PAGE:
An enormous American flag towered over Carter Machinery's work yard, three big pieces of honey-yellow Caterpillar equipment and nearly 1,500 people Tuesday as Republican presidential candidate Mitt Romney took the stage in Salem, Va.
Romney glanced back at the machines, draped in flags and banners, and said, "Look at those pieces of equipment. I want to see them out there working, I tell you that."
The industrial setting was an appropriate backdrop for what followed: a roughly 20-minute stump speech that focused on the economy, attacked the policies of President Barack Obama and promised to restore America's greatness.
Romney rapped the president on immigration, health care and energy policy, arguing that Obama had botched each of those issues while failing to prioritize a slumping economy and a stubborn unemployment rate that's been stuck above 8percent since 2009.
"The right course for America is to restore those principles that made us such a powerhouse," Romney said. "Economic freedom. Small government. Taking advantage of our natural resources like our coal and oil and gas. Having trade with other nations. Cracking down on those that cheat. Having a level playing field between labor and management. Building infrastructure that makes us more competitive. Those are the things we will do -- I will do if I'm president -- that will get this economy going again."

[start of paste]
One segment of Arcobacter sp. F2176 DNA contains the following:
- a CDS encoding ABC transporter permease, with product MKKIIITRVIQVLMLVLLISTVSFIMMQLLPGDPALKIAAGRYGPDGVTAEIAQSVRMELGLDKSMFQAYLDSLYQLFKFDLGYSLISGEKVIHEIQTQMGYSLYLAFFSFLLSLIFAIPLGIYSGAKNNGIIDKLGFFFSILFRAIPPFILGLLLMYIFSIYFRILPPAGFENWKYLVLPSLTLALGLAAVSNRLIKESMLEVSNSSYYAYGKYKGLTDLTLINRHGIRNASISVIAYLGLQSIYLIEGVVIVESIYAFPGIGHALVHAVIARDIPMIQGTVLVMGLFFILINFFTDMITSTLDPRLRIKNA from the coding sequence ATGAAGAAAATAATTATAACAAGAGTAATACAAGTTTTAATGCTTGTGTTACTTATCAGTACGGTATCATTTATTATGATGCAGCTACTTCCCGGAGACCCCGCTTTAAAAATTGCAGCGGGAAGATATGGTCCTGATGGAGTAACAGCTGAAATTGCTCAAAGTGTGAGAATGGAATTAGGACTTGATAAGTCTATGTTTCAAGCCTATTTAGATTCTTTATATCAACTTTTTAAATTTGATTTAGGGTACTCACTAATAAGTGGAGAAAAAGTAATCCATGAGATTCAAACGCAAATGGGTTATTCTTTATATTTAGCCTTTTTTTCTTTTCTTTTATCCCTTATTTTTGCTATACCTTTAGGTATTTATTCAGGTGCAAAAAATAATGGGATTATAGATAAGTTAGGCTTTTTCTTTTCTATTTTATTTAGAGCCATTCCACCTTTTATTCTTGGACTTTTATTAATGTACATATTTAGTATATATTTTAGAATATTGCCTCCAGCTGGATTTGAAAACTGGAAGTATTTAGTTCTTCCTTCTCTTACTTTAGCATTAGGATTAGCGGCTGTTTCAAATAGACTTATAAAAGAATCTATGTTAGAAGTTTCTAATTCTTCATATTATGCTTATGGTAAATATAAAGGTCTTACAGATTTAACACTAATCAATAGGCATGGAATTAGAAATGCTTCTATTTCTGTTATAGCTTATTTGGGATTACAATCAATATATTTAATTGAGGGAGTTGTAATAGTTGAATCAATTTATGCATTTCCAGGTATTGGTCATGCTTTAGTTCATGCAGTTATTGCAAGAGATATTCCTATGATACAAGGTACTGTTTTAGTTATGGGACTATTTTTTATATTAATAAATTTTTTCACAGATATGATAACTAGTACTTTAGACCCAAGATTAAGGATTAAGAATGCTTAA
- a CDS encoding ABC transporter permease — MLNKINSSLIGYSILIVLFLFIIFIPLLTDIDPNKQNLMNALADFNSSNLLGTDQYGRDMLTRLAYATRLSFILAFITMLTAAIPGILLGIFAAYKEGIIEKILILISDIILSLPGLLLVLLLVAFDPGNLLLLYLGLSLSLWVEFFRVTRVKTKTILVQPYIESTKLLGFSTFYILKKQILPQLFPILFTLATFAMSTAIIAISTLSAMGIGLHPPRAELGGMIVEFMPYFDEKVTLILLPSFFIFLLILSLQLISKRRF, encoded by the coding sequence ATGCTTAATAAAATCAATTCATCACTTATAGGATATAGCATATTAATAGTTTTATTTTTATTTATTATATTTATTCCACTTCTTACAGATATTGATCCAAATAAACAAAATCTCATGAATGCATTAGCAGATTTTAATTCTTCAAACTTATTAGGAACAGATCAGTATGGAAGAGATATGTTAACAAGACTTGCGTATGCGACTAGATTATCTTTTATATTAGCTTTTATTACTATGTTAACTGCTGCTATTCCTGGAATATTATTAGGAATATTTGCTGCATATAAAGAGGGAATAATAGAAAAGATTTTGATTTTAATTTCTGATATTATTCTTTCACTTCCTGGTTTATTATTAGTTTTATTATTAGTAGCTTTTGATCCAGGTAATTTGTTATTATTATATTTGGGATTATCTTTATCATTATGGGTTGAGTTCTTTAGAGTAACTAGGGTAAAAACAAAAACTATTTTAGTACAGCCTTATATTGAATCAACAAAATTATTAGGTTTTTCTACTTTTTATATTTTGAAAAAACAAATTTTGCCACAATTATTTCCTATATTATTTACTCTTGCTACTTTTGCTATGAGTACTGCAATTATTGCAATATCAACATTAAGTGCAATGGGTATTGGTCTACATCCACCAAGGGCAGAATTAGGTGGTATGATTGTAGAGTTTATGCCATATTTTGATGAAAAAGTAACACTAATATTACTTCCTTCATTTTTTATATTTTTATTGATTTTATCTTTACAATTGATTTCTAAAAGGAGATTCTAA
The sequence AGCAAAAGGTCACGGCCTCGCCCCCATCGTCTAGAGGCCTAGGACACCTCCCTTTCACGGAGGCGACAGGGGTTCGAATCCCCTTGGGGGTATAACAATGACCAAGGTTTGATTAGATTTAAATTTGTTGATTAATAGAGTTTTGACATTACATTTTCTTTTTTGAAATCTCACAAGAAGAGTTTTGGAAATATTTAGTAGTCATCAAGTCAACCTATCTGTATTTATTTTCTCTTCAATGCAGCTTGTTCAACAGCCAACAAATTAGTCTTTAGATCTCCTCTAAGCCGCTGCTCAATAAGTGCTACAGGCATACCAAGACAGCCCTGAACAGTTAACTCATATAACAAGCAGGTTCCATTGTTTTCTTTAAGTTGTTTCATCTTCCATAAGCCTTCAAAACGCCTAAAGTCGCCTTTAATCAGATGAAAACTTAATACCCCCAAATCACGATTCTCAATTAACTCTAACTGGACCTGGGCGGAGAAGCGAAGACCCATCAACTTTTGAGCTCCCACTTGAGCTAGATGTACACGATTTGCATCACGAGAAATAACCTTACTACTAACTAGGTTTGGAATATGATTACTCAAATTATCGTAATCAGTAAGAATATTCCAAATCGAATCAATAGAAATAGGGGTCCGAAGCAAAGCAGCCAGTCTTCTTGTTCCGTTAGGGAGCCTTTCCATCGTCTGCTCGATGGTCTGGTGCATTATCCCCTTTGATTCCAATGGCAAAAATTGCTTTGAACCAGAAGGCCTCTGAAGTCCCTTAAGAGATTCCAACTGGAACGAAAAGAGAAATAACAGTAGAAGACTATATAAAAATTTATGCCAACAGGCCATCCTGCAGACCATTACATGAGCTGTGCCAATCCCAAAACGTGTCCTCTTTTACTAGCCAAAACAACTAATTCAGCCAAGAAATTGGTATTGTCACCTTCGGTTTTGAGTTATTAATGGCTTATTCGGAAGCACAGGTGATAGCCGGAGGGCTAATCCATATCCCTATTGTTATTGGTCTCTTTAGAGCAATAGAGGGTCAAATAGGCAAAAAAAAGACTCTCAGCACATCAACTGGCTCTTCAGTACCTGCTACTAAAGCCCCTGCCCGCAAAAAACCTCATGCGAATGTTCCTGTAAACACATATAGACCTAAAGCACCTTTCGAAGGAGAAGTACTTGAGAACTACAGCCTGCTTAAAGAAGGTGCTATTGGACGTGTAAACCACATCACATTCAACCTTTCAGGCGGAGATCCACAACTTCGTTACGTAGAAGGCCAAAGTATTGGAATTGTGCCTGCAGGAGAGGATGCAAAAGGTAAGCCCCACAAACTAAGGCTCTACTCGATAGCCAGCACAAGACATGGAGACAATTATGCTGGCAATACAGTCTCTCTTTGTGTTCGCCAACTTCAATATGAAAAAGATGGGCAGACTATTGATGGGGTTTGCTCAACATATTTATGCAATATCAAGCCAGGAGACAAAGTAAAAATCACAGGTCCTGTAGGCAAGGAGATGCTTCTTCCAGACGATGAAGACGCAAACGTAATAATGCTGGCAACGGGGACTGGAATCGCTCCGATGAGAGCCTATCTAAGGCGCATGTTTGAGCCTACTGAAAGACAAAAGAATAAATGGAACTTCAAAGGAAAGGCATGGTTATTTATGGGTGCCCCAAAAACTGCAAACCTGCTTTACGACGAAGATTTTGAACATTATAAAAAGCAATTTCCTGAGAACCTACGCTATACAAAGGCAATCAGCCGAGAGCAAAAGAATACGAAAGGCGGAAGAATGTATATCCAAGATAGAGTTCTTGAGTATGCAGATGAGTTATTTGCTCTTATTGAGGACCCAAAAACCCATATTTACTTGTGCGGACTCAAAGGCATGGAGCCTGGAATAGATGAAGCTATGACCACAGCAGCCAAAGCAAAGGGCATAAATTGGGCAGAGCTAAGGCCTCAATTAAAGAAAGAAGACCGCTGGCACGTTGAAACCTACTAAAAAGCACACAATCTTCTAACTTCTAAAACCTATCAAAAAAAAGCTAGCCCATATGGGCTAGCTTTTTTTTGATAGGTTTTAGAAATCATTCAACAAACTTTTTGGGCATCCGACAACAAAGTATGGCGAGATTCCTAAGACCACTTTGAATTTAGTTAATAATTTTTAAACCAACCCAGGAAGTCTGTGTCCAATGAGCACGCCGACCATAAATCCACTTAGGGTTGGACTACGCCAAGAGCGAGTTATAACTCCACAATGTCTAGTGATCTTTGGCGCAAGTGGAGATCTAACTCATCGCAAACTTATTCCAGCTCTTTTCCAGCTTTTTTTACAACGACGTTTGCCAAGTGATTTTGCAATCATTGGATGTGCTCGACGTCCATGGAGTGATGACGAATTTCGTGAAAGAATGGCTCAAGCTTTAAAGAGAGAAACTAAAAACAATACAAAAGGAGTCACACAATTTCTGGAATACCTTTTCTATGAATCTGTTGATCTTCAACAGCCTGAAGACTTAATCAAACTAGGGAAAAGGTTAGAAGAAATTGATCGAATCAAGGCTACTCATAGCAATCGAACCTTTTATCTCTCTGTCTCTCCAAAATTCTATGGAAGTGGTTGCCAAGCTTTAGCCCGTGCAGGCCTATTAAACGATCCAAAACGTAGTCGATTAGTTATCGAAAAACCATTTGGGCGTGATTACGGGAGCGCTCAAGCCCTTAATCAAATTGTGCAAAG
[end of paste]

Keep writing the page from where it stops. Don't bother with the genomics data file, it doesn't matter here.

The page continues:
Virginia is considered a key battleground state in the race for the presidency this fall, and the Romney campaign hopes to boost turnout in the Republican-leaning districts in the state's western regions.
Romney led his speech with a series of attacks on Obama's policies and positions. He criticized the president for failing to take up immigration reform during the first years of his term and instead waiting until earlier this month, when he issued an executive order to stop deporting young immigrants who entered the United States as children if they meet certain requirements.
Romney said the president's failure to act on the issue early in his term led states to pass their own laws, eventually leading to Monday's decision by the U.S. Supreme Court that has left things in what he called "a bit of a muddle." Romney has listed a series of immigration proposals on his campaign website, but he has not answered whether he would repeal Obama's executive order or what he would do about those immigrants brought to the U.S. as young children.
Romney also took aim at the health care overhaul law, which has been informally dubbed Obamacare, that the president signed into law in 2010. The U.S. Supreme Court is expected to rule Thursday on the constitutionality of the law and particularly its mandate that every individual purchase health insurance.
"If Obamacare is not deemed constitutional, then the first three and a half years of this president's term will have been wasted on something that did not help the American people," Romney said. "If it is deemed to stand, then I'll tell you one thing: We're going to have to have a president -- and I'm that one -- who's going to get rid of Obamacare, and we're going to stop it on Day One."
He also attacked the Obama administration for what he termed "an avalanche of new regulations" on businesses and on industries that mine fossil fuels.
"He's made it harder to mine coal, harder to use coal, harder to get a reliable supply of natural gas, harder to get drilling for oil," Romney said.
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